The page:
Summary:The host-selective toxin victorin is produced by Cochliobolus victoriae, the causal agent of victoria blight of oats. Victorin has been shown to bind to the P protein of the glycine decarboxylase complex (GDC) in mitochondria, and induce defense-related responses such as phytoalexin synthesis, extracellular alkalization and programmed cell death. However, evidence demonstrating that the GDC plays a critical role in the onset of cell death is still lacking, and the role of defense-like responses in the pathogenicity has yet to be elucidated. Here, cytofluorimetric analyses, using the fluorescein (VicFluor) or bovine serum albumin-fluorescein derivative of victorin (VicBSA), demonstrated that victorin-induced cell death occurs before these conjugates traverse the plasma membrane. As with native victorin, VicBSA clearly elicits apoptosis-like cell death, production of phytoalexin, extracellular alkalization, and generation of nitric oxide and reactive oxygen intermediates. These results suggest that the initial recognition of victorin takes place on the cell surface, not in mitochondria, and leads to the activation of a battery of victorin-induced responses. Pharmacological studies showed that extracellular alkalization is the essential regulator for both victorin- and VicBSA-induced cellular responses. We propose a model where victorin may kill the host cell by activating an HR-like response, independent of the binding to the GDC, through ion fluxes across the plasma membrane.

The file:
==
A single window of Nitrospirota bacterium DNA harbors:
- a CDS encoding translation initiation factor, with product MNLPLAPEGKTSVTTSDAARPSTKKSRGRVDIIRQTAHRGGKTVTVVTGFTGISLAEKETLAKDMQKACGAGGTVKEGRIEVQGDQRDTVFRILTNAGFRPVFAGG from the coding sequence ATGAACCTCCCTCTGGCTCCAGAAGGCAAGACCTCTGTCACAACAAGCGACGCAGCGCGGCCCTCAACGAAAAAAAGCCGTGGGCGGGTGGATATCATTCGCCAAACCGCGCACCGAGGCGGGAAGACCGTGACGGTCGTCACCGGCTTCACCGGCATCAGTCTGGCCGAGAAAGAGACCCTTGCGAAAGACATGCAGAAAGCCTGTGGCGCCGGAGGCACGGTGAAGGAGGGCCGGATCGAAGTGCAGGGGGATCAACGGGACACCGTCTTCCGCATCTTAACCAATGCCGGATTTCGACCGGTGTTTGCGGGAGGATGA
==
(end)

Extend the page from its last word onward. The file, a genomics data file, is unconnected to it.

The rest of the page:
• Coordinate involvement of cysteine protease and nuclease in the executive phase of plant apoptosis, K Kusaka, Y Tada, T Shigemi, M Sakamoto, H Nakayashiki, Y Tosa, S Mayama, FEBS LETTERS, FEBS LETTERS, 578(3), 363 - 367, Dec. 2004 , Refereed